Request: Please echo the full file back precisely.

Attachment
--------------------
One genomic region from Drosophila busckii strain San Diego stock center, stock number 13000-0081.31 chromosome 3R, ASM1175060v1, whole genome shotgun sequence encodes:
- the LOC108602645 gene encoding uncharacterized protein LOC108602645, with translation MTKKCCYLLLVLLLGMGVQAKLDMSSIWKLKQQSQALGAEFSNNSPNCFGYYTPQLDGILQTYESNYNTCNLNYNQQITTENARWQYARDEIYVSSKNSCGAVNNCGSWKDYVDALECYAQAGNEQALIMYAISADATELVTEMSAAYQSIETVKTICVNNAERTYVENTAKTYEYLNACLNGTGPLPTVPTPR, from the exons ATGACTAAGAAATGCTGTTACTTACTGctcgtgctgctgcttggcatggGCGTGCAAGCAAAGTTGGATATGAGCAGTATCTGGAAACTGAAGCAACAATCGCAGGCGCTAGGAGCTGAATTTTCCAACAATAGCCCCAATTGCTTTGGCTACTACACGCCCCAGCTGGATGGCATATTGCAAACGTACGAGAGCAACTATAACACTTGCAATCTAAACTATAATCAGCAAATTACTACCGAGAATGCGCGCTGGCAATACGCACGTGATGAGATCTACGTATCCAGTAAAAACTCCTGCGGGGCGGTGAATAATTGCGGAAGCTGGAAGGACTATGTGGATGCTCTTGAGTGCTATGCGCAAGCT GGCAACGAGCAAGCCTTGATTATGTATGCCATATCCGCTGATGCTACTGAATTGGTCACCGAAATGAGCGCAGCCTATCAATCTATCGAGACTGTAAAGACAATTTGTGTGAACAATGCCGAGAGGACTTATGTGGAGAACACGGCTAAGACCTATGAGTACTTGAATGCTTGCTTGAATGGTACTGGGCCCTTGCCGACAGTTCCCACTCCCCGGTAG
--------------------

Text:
One genomic region from Drosophila busckii strain San Diego stock center, stock number 13000-0081.31 chromosome 3R, ASM1175060v1, whole genome shotgun sequence encodes:
- the LOC108602645 gene encoding uncharacterized protein LOC108602645, with translation MTKKCCYLLLVLLLGMGVQAKLDMSSIWKLKQQSQALGAEFSNNSPNCFGYYTPQLDGILQTYESNYNTCNLNYNQQITTENARWQYARDEIYVSSKNSCGAVNNCGSWKDYVDALECYAQAGNEQALIMYAISADATELVTEMSAAYQSIETVKTICVNNAERTYVENTAKTYEYLNACLNGTGPLPTVPTPR, from the exons ATGACTAAGAAATGCTGTTACTTACTGctcgtgctgctgcttggcatggGCGTGCAAGCAAAGTTGGATATGAGCAGTATCTGGAAACTGAAGCAACAATCGCAGGCGCTAGGAGCTGAATTTTCCAACAATAGCCCCAATTGCTTTGGCTACTACACGCCCCAGCTGGATGGCATATTGCAAACGTACGAGAGCAACTATAACACTTGCAATCTAAACTATAATCAGCAAATTACTACCGAGAATGCGCGCTGGCAATACGCACGTGATGAGATCTACGTATCCAGTAAAAACTCCTGCGGGGCGGTGAATAATTGCGGAAGCTGGAAGGACTATGTGGATGCTCTTGAGTGCTATGCGCAAGCT GGCAACGAGCAAGCCTTGATTATGTATGCCATATCCGCTGATGCTACTGAATTGGTCACCGAAATGAGCGCAGCCTATCAATCTATCGAGACTGTAAAGACAATTTGTGTGAACAATGCCGAGAGGACTTATGTGGAGAACACGGCTAAGACCTATGAGTACTTGAATGCTTGCTTGAATGGTACTGGGCCCTTGCCGACAGTTCCCACTCCCCGGTAG